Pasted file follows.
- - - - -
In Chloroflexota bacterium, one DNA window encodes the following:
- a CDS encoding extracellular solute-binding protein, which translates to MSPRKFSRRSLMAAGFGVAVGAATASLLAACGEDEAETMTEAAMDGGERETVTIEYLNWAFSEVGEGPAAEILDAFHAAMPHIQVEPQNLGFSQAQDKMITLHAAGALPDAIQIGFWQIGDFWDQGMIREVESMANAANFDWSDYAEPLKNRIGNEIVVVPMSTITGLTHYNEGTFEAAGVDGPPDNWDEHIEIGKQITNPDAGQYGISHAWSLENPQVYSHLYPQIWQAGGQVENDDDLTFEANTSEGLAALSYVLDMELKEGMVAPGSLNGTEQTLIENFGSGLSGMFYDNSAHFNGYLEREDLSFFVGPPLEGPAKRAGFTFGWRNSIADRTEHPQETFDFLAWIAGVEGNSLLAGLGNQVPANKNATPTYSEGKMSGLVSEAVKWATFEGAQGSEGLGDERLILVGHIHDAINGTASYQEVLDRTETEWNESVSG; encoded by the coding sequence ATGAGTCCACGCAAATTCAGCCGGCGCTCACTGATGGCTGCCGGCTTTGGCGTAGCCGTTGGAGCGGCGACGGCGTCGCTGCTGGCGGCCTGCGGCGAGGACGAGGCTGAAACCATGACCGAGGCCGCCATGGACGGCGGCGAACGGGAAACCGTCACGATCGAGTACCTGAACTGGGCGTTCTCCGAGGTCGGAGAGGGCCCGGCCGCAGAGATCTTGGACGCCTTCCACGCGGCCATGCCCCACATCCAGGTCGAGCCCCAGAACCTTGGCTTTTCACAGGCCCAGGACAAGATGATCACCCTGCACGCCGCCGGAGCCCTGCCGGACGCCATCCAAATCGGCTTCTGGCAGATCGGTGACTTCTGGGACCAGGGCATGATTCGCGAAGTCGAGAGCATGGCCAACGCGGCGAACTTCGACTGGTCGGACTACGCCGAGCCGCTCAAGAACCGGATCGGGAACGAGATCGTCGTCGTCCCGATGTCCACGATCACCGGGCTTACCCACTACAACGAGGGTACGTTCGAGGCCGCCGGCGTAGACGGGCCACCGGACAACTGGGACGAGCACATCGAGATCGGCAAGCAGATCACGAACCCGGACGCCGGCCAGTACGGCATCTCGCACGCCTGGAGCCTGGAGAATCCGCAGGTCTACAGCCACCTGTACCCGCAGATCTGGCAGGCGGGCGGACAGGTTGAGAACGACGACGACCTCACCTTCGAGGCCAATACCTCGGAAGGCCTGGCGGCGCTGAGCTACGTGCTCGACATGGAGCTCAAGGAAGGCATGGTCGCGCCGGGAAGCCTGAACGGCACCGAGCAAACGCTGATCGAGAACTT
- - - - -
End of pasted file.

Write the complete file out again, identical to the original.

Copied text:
In Chloroflexota bacterium, one DNA window encodes the following:
- a CDS encoding extracellular solute-binding protein, which translates to MSPRKFSRRSLMAAGFGVAVGAATASLLAACGEDEAETMTEAAMDGGERETVTIEYLNWAFSEVGEGPAAEILDAFHAAMPHIQVEPQNLGFSQAQDKMITLHAAGALPDAIQIGFWQIGDFWDQGMIREVESMANAANFDWSDYAEPLKNRIGNEIVVVPMSTITGLTHYNEGTFEAAGVDGPPDNWDEHIEIGKQITNPDAGQYGISHAWSLENPQVYSHLYPQIWQAGGQVENDDDLTFEANTSEGLAALSYVLDMELKEGMVAPGSLNGTEQTLIENFGSGLSGMFYDNSAHFNGYLEREDLSFFVGPPLEGPAKRAGFTFGWRNSIADRTEHPQETFDFLAWIAGVEGNSLLAGLGNQVPANKNATPTYSEGKMSGLVSEAVKWATFEGAQGSEGLGDERLILVGHIHDAINGTASYQEVLDRTETEWNESVSG; encoded by the coding sequence ATGAGTCCACGCAAATTCAGCCGGCGCTCACTGATGGCTGCCGGCTTTGGCGTAGCCGTTGGAGCGGCGACGGCGTCGCTGCTGGCGGCCTGCGGCGAGGACGAGGCTGAAACCATGACCGAGGCCGCCATGGACGGCGGCGAACGGGAAACCGTCACGATCGAGTACCTGAACTGGGCGTTCTCCGAGGTCGGAGAGGGCCCGGCCGCAGAGATCTTGGACGCCTTCCACGCGGCCATGCCCCACATCCAGGTCGAGCCCCAGAACCTTGGCTTTTCACAGGCCCAGGACAAGATGATCACCCTGCACGCCGCCGGAGCCCTGCCGGACGCCATCCAAATCGGCTTCTGGCAGATCGGTGACTTCTGGGACCAGGGCATGATTCGCGAAGTCGAGAGCATGGCCAACGCGGCGAACTTCGACTGGTCGGACTACGCCGAGCCGCTCAAGAACCGGATCGGGAACGAGATCGTCGTCGTCCCGATGTCCACGATCACCGGGCTTACCCACTACAACGAGGGTACGTTCGAGGCCGCCGGCGTAGACGGGCCACCGGACAACTGGGACGAGCACATCGAGATCGGCAAGCAGATCACGAACCCGGACGCCGGCCAGTACGGCATCTCGCACGCCTGGAGCCTGGAGAATCCGCAGGTCTACAGCCACCTGTACCCGCAGATCTGGCAGGCGGGCGGACAGGTTGAGAACGACGACGACCTCACCTTCGAGGCCAATACCTCGGAAGGCCTGGCGGCGCTGAGCTACGTGCTCGACATGGAGCTCAAGGAAGGCATGGTCGCGCCGGGAAGCCTGAACGGCACCGAGCAAACGCTGATCGAGAACTT